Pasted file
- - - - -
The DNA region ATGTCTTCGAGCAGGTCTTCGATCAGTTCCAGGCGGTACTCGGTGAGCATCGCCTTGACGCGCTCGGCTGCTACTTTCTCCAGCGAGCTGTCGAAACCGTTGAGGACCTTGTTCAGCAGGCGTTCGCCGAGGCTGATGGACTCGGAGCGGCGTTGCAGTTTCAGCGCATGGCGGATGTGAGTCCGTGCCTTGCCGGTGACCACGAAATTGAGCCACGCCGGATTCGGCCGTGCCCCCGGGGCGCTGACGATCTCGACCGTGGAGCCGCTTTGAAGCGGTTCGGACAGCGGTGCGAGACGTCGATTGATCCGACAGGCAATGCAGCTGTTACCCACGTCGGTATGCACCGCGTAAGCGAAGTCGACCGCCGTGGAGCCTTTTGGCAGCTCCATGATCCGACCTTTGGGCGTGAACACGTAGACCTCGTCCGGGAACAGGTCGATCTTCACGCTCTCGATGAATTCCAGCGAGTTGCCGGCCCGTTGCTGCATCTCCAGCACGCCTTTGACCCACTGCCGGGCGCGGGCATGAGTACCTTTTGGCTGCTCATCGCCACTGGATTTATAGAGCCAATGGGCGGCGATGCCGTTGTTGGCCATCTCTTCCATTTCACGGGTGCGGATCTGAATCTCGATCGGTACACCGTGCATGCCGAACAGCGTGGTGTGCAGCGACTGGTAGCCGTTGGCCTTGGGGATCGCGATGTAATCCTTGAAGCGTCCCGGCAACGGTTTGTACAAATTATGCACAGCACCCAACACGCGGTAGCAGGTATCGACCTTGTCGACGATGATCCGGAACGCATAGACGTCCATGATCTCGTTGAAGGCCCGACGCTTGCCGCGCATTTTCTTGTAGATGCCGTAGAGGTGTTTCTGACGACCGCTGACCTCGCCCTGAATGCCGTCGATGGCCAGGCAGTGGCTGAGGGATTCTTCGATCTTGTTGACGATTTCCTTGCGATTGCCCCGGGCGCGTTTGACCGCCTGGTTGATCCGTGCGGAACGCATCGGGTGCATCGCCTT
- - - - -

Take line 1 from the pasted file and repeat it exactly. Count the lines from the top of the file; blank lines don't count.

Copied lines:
The DNA region ATGTCTTCGAGCAGGTCTTCGATCAGTTCCAGGCGGTACTCGGTGAGCATCGCCTTGACGCGCTCGGCTGCTACTTTCTCCAGCGAGCTGTCGAAACCGTTGAGGACCTTGTTCAGCAGGCGTTCGCCGAGGCTGATGGACTCGGAGCGGCGTTGCAGTTTCAGCGCATGGCGGATGTGAGTCCGTGCCTTGCCGGTGACCACGAAATTGAGCCACGCCGGATTCGGCCGTGCCCCCGGGGCGCTGACGATCTCGACCGTGGAGCCGCTTTGAAGCGGTTCGGACAGCGGTGCGAGACGTCGATTGATCCGACAGGCAATGCAGCTGTTACCCACGTCGGTATGCACCGCGTAAGCGAAGTCGACCGCCGTGGAGCCTTTTGGCAGCTCCATGATCCGACCTTTGGGCGTGAACACGTAGACCTCGTCCGGGAACAGGTCGATCTTCACGCTCTCGATGAATTCCAGCGAGTTGCCGGCCCGTTGCTGCATCTCCAGCACGCCTTTGACCCACTGCCGGGCGCGGGCATGAGTACCTTTTGGCTGCTCATCGCCACTGGATTTATAGAGCCAATGGGCGGCGATGCCGTTGTTGGCCATCTCTTCCATTTCACGGGTGCGGATCTGAATCTCGATCGGTACACCGTGCATGCCGAACAGCGTGGTGTGCAGCGACTGGTAGCCGTTGGCCTTGGGGATCGCGATGTAATCCTTGAAGCGTCCCGGCAACGGTTTGTACAAATTATGCACAGCACCCAACACGCGGTAGCAGGTATCGACCTTGTCGACGATGATCCGGAACGCATAGACGTCCATGATCTCGTTGAAGGCCCGACGCTTGCCGCGCATTTTCTTGTAGATGCCGTAGAGGTGTTTCTGACGACCGCTGACCTCGCCCTGAATGCCGTCGATGGCCAGGCAGTGGCTGAGGGATTCTTCGATCTTGTTGACGATTTCCTTGCGATTGCCCCGGGCGCGTTTGACCGCCTGGTTGATCCGTGCGGAACGCATCGGGTGCATCGCCTT